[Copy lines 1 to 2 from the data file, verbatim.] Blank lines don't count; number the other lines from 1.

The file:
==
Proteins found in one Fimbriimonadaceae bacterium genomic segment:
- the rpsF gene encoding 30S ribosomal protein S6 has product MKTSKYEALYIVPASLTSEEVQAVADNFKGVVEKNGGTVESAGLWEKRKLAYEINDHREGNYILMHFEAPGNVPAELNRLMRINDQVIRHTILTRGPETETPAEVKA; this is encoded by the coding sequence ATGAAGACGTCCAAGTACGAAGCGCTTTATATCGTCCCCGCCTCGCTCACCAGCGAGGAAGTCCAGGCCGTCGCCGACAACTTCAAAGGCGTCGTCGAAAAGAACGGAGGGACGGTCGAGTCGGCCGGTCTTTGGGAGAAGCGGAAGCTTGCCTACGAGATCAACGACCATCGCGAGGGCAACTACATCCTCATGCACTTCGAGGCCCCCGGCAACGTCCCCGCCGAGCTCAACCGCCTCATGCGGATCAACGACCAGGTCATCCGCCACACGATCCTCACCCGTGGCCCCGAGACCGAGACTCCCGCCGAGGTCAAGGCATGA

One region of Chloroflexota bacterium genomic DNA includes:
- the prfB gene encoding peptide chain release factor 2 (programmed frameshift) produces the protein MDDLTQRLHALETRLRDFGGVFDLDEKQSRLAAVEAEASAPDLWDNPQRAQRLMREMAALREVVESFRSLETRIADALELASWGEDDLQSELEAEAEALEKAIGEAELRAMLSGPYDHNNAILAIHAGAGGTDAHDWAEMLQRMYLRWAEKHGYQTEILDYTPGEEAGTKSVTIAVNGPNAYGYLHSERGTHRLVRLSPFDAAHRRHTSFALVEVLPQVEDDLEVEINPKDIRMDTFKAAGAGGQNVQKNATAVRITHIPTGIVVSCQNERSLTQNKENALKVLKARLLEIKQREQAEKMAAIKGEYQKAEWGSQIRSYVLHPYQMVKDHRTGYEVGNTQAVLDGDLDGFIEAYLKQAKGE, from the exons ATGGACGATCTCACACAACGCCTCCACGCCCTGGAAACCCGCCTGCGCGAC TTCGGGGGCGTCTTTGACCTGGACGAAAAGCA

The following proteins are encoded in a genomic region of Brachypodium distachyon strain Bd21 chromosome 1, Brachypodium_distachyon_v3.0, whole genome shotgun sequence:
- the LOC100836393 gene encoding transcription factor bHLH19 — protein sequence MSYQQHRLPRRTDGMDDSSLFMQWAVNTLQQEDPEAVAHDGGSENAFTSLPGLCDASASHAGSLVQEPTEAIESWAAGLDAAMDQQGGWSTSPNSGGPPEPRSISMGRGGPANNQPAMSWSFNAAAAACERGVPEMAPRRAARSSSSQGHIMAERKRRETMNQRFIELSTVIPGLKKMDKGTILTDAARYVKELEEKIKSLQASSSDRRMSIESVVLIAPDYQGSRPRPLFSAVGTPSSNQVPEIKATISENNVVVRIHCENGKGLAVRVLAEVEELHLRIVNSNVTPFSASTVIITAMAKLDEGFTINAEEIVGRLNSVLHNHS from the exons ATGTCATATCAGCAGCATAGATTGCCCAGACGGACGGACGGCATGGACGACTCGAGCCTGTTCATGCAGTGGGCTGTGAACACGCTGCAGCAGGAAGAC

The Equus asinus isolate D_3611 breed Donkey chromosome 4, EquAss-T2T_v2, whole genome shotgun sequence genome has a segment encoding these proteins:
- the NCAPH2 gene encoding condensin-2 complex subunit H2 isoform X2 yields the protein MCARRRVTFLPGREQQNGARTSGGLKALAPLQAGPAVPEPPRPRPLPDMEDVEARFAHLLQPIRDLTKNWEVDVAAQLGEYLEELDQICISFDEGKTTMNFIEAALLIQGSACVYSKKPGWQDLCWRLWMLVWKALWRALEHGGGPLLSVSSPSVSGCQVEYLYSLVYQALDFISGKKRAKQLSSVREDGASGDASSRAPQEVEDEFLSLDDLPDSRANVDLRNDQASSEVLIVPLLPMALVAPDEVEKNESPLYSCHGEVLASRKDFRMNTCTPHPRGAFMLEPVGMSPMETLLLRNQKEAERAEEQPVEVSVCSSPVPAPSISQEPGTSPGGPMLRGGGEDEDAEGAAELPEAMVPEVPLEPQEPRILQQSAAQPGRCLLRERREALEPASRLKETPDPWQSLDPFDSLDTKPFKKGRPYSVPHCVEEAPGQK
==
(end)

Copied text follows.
Proteins found in one Fimbriimonadaceae bacterium genomic segment:
- the rpsF gene encoding 30S ribosomal protein S6 has product MKTSKYEALYIVPASLTSEEVQAVADNFKGVVEKNGGTVESAGLWEKRKLAYEINDHREGNYILMHFEAPGNVPAELNRLMRINDQVIRHTILTRGPETETPAEVKA; this is encoded by the coding sequence ATGAAGACGTCCAAGTACGAAGCGCTTTATATCGTCCCCGCCTCGCTCACCAGCGAGGAAGTCCAGGCCGTCGCCGACAACTTCAAAGGCGTCGTCGAAAAGAACGGAGGGACGGTCGAGTCGGCCGGTCTTTGGGAGAAGCGGAAGCTTGCCTACGAGATCAACGACCATCGCGAGGGCAACTACATCCTCATGCACTTCGAGGCCCCCGGCAACGTCCCCGCCGAGCTCAACCGCCTCATGCGGATCAACGACCAGGTCATCCGCCACACGATCCTCACCCGTGGCCCCGAGACCGAGACTCCCGCCGAGGTCAAGGCATGA